Coldstream’s new council will have to rappel concerns over building heights blocking views.
Current elected officials decided Monday not to take any action on protecting viewscapes in established neighbourhoods when an existing home undergoes a significant addition.
“We want to gather some information and we will let the new council work out the details of what it looks like,” said Coun. Doug Dirk.
“There is more involved to this than us just selecting an option.”
District staff had recommended that existing regulations regarding building heights and views be maintained, but other options had been presented as a way of addressing concerns in at least one neighbourhood.
The issue of viewscapes has been raised by Karen and Robert Stothers Dawson, who live on Sunflower Place.
“This is a question of what type of place Coldstream wants to be in the future,” said Karen Stothers Dawson.
“Do we want to be a place where property owners are treated equally and one owner cannot significantly modify their existing house to remove another owner’s view and reduce their property value?”
Stothers Dawson believes the issue could grow in scope as older homes come on to the market and original owners downsize.
“This could be an issue in the future,” she said, adding that the municipality needs to take action.
“It may become a big problem if we don’t address it. People would like to know somebody can’t build in front of them.”
Existing Coldstream rules for sloped lots are based on a tiered system.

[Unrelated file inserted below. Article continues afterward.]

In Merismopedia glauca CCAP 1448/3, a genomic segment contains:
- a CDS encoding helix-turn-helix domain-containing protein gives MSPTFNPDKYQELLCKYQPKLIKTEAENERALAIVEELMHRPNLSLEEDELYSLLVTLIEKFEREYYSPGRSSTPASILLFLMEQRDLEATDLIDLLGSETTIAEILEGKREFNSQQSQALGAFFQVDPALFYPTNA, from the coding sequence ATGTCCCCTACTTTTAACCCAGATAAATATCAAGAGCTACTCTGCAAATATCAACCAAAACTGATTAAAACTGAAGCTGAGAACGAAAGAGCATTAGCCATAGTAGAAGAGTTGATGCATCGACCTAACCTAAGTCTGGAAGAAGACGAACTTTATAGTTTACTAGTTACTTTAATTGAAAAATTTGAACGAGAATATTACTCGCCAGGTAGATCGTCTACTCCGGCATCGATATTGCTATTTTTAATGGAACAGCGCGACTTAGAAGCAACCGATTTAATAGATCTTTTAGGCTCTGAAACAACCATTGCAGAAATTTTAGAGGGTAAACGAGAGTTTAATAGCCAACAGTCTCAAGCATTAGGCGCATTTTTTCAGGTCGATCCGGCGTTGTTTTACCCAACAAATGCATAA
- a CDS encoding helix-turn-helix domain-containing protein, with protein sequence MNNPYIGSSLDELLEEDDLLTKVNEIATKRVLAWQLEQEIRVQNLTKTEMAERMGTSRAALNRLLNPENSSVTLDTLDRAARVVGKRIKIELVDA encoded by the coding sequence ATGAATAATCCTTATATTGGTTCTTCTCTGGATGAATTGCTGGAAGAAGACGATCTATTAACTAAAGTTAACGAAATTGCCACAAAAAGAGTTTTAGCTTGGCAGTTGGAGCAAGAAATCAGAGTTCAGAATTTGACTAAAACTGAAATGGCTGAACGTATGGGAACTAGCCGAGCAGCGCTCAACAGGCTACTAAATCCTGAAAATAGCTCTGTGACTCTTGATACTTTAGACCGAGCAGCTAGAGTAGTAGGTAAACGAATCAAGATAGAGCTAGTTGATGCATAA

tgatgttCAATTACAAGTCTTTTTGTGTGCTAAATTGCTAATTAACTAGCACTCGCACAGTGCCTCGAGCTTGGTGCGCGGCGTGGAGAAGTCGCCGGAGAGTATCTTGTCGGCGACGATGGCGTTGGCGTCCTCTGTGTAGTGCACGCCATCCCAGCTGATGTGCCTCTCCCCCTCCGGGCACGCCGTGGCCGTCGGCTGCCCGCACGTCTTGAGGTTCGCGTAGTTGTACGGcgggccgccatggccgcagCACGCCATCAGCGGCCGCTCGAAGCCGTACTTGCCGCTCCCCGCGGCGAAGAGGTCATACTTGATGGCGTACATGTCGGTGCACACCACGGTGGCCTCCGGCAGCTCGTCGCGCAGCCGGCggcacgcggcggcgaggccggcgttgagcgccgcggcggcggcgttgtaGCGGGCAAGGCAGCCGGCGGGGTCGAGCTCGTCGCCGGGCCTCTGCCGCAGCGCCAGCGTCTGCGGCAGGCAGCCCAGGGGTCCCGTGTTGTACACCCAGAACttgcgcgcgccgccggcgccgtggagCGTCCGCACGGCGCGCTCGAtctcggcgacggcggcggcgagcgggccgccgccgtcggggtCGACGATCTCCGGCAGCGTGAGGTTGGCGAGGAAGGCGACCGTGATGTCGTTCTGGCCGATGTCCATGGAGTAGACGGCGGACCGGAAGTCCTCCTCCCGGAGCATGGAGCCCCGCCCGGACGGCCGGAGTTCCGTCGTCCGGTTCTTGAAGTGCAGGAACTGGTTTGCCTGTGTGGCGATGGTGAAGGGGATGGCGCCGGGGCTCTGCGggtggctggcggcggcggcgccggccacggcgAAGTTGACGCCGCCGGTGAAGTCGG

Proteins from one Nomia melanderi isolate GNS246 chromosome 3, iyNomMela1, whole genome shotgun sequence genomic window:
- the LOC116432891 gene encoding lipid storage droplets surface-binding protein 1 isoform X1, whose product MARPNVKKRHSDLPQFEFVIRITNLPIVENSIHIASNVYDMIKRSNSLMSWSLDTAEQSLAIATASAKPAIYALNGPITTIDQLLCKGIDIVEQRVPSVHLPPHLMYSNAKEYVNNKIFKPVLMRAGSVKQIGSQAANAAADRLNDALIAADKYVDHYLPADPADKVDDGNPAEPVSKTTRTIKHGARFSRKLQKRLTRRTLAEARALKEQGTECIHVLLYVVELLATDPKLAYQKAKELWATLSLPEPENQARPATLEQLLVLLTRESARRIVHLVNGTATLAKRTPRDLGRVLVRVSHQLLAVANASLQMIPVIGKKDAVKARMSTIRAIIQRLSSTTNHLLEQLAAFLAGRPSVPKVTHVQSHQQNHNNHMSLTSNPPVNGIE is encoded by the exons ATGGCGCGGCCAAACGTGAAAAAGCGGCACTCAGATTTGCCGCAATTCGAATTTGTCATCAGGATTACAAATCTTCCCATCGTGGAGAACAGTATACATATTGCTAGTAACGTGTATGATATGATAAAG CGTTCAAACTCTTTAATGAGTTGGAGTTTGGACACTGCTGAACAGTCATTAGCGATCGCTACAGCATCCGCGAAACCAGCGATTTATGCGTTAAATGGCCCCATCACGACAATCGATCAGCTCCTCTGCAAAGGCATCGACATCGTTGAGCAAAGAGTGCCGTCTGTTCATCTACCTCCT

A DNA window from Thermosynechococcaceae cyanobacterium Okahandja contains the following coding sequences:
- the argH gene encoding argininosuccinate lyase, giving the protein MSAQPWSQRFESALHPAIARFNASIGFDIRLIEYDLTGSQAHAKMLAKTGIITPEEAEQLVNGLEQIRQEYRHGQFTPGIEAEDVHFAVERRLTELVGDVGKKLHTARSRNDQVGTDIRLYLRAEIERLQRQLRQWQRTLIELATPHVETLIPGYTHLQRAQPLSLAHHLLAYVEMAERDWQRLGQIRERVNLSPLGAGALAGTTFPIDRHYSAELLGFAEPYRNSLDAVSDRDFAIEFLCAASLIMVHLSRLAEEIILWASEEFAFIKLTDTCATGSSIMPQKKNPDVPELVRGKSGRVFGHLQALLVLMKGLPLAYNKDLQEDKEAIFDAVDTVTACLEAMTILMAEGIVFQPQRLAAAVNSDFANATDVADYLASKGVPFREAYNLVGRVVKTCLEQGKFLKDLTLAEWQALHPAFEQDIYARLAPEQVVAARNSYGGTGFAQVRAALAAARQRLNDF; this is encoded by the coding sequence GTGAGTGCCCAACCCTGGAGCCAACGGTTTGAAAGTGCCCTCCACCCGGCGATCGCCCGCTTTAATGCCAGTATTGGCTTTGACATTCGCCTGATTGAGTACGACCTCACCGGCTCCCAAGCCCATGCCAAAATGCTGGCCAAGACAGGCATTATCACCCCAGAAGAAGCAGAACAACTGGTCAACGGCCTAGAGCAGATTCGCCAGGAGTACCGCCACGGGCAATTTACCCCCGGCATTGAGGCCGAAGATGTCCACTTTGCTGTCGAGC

“While this system works well for new subdivisions, it can be problematic for in-fill situations where owners are permitted to build higher than other homes in the immediate area,” said Craig Broderick, director of development services, in a report.
“Conflict about view impact can arise when owners wish to take advantage of the 11-metre maximum provision of the zoning regulations.”
Staff recommended staying with current rules because there have only been two complaints about viewspaces and they were from the same individual.
“Changing the zoning bylaw height calculations may result in creating non-conforming houses, increased costs, complexity and time for the building permit process and an increase in development variance permit applications,” said Broderick.
As part of the upcoming review, Coun. Maria Besso wants North Vancouver’s bylaw considered.
“It does seem like a potentially good solution,” she said.
North Vancouver does not allow for an existing single-family residence to reconstruct to a height greater than currently exists.